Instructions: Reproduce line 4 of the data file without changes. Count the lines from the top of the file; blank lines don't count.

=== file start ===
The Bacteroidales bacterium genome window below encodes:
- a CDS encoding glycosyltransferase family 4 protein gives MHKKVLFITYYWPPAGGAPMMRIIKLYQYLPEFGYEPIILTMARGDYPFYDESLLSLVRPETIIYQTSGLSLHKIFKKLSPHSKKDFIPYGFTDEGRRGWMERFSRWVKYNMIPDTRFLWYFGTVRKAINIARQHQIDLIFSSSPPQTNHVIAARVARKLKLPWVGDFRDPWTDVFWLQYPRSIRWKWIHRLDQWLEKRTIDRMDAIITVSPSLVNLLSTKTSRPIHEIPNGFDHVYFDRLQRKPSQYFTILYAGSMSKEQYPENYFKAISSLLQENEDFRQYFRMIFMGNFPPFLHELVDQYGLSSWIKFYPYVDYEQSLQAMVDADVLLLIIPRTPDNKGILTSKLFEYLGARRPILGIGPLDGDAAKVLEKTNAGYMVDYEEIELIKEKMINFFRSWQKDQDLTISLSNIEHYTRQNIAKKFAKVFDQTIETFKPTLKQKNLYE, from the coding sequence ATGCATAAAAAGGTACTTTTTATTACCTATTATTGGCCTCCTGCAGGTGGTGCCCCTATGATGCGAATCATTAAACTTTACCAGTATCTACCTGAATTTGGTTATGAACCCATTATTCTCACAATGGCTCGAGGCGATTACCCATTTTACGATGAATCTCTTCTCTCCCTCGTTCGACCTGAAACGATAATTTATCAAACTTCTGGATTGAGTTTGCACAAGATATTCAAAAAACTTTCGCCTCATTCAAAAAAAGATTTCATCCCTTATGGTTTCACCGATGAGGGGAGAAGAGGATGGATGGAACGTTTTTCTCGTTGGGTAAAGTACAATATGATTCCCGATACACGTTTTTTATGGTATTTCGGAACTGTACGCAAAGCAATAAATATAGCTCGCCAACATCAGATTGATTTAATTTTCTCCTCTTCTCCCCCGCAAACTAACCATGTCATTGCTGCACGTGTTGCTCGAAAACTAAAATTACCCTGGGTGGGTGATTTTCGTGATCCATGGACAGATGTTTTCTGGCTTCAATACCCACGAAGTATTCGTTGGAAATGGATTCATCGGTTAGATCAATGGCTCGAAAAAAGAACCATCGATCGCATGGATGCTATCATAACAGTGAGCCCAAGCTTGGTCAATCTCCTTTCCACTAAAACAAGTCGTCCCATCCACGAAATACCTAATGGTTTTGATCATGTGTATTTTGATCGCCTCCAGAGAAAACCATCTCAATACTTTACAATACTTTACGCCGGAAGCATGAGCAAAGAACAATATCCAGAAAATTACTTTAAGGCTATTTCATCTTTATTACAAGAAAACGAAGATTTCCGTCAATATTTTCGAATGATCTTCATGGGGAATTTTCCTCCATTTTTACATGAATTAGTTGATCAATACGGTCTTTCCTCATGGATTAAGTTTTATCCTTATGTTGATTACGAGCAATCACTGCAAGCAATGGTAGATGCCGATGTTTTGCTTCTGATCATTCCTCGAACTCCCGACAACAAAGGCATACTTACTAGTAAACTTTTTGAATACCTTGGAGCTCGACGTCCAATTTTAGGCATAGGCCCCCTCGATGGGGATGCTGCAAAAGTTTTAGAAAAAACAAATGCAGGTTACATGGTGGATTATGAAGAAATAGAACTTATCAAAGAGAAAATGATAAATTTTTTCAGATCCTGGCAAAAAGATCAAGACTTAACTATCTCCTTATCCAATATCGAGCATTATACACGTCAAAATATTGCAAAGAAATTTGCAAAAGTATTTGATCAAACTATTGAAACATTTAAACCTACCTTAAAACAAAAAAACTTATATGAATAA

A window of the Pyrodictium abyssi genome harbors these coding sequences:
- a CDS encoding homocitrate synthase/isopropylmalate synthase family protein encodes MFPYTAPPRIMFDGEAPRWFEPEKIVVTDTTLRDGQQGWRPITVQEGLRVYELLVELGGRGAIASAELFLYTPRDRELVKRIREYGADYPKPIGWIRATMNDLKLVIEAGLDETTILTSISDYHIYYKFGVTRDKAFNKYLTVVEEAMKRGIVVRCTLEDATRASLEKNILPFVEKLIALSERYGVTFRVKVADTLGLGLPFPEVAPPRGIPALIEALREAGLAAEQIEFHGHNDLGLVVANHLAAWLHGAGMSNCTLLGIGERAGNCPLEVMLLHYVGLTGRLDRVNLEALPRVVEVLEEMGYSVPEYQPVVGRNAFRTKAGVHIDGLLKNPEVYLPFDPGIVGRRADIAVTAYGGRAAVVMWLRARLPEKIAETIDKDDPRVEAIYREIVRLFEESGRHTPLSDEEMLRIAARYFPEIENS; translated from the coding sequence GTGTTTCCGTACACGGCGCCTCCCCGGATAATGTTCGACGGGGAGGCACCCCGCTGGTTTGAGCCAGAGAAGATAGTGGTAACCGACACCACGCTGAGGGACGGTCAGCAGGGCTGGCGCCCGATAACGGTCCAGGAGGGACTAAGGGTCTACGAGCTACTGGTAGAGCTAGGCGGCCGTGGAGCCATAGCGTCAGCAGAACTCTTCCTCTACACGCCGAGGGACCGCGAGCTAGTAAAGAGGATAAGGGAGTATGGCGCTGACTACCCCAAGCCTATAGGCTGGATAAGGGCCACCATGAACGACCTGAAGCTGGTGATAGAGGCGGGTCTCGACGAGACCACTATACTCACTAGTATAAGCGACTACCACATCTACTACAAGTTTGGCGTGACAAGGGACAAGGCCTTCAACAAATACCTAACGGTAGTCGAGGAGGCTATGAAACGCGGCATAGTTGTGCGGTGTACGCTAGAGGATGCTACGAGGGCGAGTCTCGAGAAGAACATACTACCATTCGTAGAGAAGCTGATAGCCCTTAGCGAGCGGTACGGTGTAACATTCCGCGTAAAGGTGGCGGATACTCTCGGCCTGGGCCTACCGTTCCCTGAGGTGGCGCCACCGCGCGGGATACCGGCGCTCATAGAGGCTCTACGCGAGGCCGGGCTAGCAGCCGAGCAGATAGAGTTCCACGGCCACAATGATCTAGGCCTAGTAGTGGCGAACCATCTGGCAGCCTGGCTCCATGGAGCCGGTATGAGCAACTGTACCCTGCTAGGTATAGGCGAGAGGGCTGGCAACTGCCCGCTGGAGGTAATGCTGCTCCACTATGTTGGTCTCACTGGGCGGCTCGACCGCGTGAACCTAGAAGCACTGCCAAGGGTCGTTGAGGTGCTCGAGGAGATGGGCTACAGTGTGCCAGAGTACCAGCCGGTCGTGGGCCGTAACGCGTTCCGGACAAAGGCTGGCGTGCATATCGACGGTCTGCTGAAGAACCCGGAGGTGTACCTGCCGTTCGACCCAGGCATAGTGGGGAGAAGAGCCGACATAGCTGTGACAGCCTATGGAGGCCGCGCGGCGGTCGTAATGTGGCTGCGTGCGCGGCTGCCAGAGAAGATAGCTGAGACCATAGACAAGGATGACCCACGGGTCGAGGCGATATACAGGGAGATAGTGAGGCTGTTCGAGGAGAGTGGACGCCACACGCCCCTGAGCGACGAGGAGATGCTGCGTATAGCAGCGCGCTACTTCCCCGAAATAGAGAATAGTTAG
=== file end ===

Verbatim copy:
- a CDS encoding homocitrate synthase/isopropylmalate synthase family protein encodes MFPYTAPPRIMFDGEAPRWFEPEKIVVTDTTLRDGQQGWRPITVQEGLRVYELLVELGGRGAIASAELFLYTPRDRELVKRIREYGADYPKPIGWIRATMNDLKLVIEAGLDETTILTSISDYHIYYKFGVTRDKAFNKYLTVVEEAMKRGIVVRCTLEDATRASLEKNILPFVEKLIALSERYGVTFRVKVADTLGLGLPFPEVAPPRGIPALIEALREAGLAAEQIEFHGHNDLGLVVANHLAAWLHGAGMSNCTLLGIGERAGNCPLEVMLLHYVGLTGRLDRVNLEALPRVVEVLEEMGYSVPEYQPVVGRNAFRTKAGVHIDGLLKNPEVYLPFDPGIVGRRADIAVTAYGGRAAVVMWLRARLPEKIAETIDKDDPRVEAIYREIVRLFEESGRHTPLSDEEMLRIAARYFPEIENS; translated from the coding sequence GTGTTTCCGTACACGGCGCCTCCCCGGATAATGTTCGACGGGGAGGCACCCCGCTGGTTTGAGCCAGAGAAGATAGTGGTAACCGACACCACGCTGAGGGACGGTCAGCAGGGCTGGCGCCCGATAACGGTCCAGGAGGGACTAAGGGTCTACGAGCTACTGGTAGAGCTAGGCGGCCGTGGAGCCATAGCGTCAGCAGAACTCTTCCTCTACACGCCGAGGGACCGCGAGCTAGTAAAGAGGATAAGGGAGTATGGCGCTGACTACCCCAAGCCTATAGGCTGGATAAGGGCCACCATGAACGACCTGAAGCTGGTGATAGAGGCGGGTCTCGACGAGACCACTATACTCACTAGTATAAGCGACTACCACATCTACTACAAGTTTGGCGTGACAAGGGACAAGGCCTTCAACAAATACCTAACGGTAGTCGAGGAGGCTATGAAACGCGGCATAGTTGTGCGGTGTACGCTAGAGGATGCTACGAGGGCGAGTCTCGAGAAGAACATACTACCATTCGTAGAGAAGCTGATAGCCCTTAGCGAGCGGTACGGTGTAACATTCCGCGTAAAGGTGGCGGATACTCTCGGCCTGGGCCTACCGTTCCCTGAGGTGGCGCCACCGCGCGGGATACCGGCGCTCATAGAGGCTCTACGCGAGGCCGGGCTAGCAGCCGAGCAGATAGAGTTCCACGGCCACAATGATCTAGGCCTAGTAGTGGCGAACCATCTGGCAGCCTGGCTCCATGGAGCCGGTATGAGCAACTGTACCCTGCTAGGTATAGGCGAGAGGGCTGGCAACTGCCCGCTGGAGGTAATGCTGCTCCACTATGTTGGTCTCACTGGGCGGCTCGACCGCGTGAACCTAGAAGCACTGCCAAGGGTCGTTGAGGTGCTCGAGGAGATGGGCTACAGTGTGCCAGAGTACCAGCCGGTCGTGGGCCGTAACGCGTTCCGGACAAAGGCTGGCGTGCATATCGACGGTCTGCTGAAGAACCCGGAGGTGTACCTGCCGTTCGACCCAGGCATAGTGGGGAGAAGAGCCGACATAGCTGTGACAGCCTATGGAGGCCGCGCGGCGGTCGTAATGTGGCTGCGTGCGCGGCTGCCAGAGAAGATAGCTGAGACCATAGACAAGGATGACCCACGGGTCGAGGCGATATACAGGGAGATAGTGAGGCTGTTCGAGGAGAGTGGACGCCACACGCCCCTGAGCGACGAGGAGATGCTGCGTATAGCAGCGCGCTACTTCCCCGAAATAGAGAATAGTTAG